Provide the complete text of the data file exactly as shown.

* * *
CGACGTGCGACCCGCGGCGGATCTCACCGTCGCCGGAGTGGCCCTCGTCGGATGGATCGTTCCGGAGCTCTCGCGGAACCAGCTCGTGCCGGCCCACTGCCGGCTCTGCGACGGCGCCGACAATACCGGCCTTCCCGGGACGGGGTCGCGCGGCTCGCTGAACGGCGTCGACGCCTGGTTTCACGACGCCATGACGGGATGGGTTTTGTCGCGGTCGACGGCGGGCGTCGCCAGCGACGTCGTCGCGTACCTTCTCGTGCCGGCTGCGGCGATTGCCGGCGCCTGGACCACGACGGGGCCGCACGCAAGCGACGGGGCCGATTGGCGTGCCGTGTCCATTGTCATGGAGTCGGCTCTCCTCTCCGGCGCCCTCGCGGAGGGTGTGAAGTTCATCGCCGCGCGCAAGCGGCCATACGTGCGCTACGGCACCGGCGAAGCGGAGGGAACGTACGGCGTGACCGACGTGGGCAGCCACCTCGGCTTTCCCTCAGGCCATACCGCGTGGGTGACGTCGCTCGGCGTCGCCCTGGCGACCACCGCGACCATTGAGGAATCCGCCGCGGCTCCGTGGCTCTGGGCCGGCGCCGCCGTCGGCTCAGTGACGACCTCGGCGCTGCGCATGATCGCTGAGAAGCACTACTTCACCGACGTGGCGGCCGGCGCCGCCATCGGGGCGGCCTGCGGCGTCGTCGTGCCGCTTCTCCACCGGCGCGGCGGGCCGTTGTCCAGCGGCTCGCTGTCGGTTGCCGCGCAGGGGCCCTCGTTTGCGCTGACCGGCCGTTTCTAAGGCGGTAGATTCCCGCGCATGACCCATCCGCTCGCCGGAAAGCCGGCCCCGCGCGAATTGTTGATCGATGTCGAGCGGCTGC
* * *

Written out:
CGACGTGCGACCCGCGGCGGATCTCACCGTCGCCGGAGTGGCCCTCGTCGGATGGATCGTTCCGGAGCTCTCGCGGAACCAGCTCGTGCCGGCCCACTGCCGGCTCTGCGACGGCGCCGACAATACCGGCCTTCCCGGGACGGGGTCGCGCGGCTCGCTGAACGGCGTCGACGCCTGGTTTCACGACGCCATGACGGGATGGGTTTTGTCGCGGTCGACGGCGGGCGTCGCCAGCGACGTCGTCGCGTACCTTCTCGTGCCGGCTGCGGCGATTGCCGGCGCCTGGACCACGACGGGGCCGCACGCAAGCGACGGGGCCGATTGGCGTGCCGTGTCCATTGTCATGGAGTCGGCTCTCCTCTCCGGCGCCCTCGCGGAGGGTGTGAAGTTCATCGCCGCGCGCAAGCGGCCATACGTGCGCTACGGCACCGGCGAAGCGGAGGGAACGTACGGCGTGACCGACGTGGGCAGCCACCTCGGCTTTCCCTCAGGCCATACCGCGTGGGTGACGTCGCTCGGCGTCGCCCTGGCGACCACCGCGACCATTGAGGAATCCGCCGCGGCTCCGTGGCTCTGGGCCGGCGCCGCCGTCGGCTCAGTGACGACCTCGGCGCTGCGCATGATCGCTGAGAAGCACTACTTCACCGACGTGGCGGCCGGCGCCGCCATCGGGGCGGCCTGCGGCGTCGTCGTGCCGCTTCTCCACCGGCGCGGCGGGCCGTTGTCCAGCGGCTCGCTGTCGGTTGCCGCGCAGGGGCCCTCGTTTGCGCTGACCGGCCGTTTCTAAGGCGGTAGATTCCCGCGCATGACCCATCCGCTCGCCGGAAAGCCGGCCCCGCGCGAATTGTTGATCGATGTCGAGCGGCTGC